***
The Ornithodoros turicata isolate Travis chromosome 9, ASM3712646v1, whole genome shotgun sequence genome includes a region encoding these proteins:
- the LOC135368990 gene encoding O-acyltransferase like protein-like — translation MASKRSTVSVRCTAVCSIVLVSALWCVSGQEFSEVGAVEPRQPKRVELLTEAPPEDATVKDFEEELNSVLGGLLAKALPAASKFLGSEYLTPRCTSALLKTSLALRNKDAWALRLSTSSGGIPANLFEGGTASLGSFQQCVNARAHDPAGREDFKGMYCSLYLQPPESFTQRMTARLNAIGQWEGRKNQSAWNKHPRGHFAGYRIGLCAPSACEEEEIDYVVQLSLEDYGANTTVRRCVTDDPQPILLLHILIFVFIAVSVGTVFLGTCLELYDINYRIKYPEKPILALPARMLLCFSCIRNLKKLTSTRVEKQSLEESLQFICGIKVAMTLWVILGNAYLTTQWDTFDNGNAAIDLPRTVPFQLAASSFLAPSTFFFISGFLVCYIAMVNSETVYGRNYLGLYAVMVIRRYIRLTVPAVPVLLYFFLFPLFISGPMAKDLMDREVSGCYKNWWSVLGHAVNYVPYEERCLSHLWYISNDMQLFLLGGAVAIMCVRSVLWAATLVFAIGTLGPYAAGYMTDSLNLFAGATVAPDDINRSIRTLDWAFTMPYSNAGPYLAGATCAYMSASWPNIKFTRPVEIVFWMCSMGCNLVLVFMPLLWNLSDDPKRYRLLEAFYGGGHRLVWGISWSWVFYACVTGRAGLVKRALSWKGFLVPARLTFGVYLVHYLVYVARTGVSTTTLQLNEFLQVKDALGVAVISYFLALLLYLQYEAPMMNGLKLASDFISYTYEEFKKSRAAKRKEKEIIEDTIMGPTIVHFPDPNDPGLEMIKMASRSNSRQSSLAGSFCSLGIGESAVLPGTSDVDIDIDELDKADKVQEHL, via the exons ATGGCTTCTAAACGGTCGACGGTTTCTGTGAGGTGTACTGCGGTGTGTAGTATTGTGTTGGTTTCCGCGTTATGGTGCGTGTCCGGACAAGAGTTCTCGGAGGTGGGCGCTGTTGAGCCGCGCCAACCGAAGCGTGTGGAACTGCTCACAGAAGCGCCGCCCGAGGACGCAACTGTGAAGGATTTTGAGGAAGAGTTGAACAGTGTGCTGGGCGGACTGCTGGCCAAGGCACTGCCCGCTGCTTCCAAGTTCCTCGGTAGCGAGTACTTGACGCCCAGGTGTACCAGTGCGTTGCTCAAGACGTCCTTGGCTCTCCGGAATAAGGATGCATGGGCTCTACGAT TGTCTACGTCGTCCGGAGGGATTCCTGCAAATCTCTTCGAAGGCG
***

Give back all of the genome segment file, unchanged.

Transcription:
The Ornithodoros turicata isolate Travis chromosome 9, ASM3712646v1, whole genome shotgun sequence genome includes a region encoding these proteins:
- the LOC135368990 gene encoding O-acyltransferase like protein-like — translation MASKRSTVSVRCTAVCSIVLVSALWCVSGQEFSEVGAVEPRQPKRVELLTEAPPEDATVKDFEEELNSVLGGLLAKALPAASKFLGSEYLTPRCTSALLKTSLALRNKDAWALRLSTSSGGIPANLFEGGTASLGSFQQCVNARAHDPAGREDFKGMYCSLYLQPPESFTQRMTARLNAIGQWEGRKNQSAWNKHPRGHFAGYRIGLCAPSACEEEEIDYVVQLSLEDYGANTTVRRCVTDDPQPILLLHILIFVFIAVSVGTVFLGTCLELYDINYRIKYPEKPILALPARMLLCFSCIRNLKKLTSTRVEKQSLEESLQFICGIKVAMTLWVILGNAYLTTQWDTFDNGNAAIDLPRTVPFQLAASSFLAPSTFFFISGFLVCYIAMVNSETVYGRNYLGLYAVMVIRRYIRLTVPAVPVLLYFFLFPLFISGPMAKDLMDREVSGCYKNWWSVLGHAVNYVPYEERCLSHLWYISNDMQLFLLGGAVAIMCVRSVLWAATLVFAIGTLGPYAAGYMTDSLNLFAGATVAPDDINRSIRTLDWAFTMPYSNAGPYLAGATCAYMSASWPNIKFTRPVEIVFWMCSMGCNLVLVFMPLLWNLSDDPKRYRLLEAFYGGGHRLVWGISWSWVFYACVTGRAGLVKRALSWKGFLVPARLTFGVYLVHYLVYVARTGVSTTTLQLNEFLQVKDALGVAVISYFLALLLYLQYEAPMMNGLKLASDFISYTYEEFKKSRAAKRKEKEIIEDTIMGPTIVHFPDPNDPGLEMIKMASRSNSRQSSLAGSFCSLGIGESAVLPGTSDVDIDIDELDKADKVQEHL, via the exons ATGGCTTCTAAACGGTCGACGGTTTCTGTGAGGTGTACTGCGGTGTGTAGTATTGTGTTGGTTTCCGCGTTATGGTGCGTGTCCGGACAAGAGTTCTCGGAGGTGGGCGCTGTTGAGCCGCGCCAACCGAAGCGTGTGGAACTGCTCACAGAAGCGCCGCCCGAGGACGCAACTGTGAAGGATTTTGAGGAAGAGTTGAACAGTGTGCTGGGCGGACTGCTGGCCAAGGCACTGCCCGCTGCTTCCAAGTTCCTCGGTAGCGAGTACTTGACGCCCAGGTGTACCAGTGCGTTGCTCAAGACGTCCTTGGCTCTCCGGAATAAGGATGCATGGGCTCTACGAT TGTCTACGTCGTCCGGAGGGATTCCTGCAAATCTCTTCGAAGGCG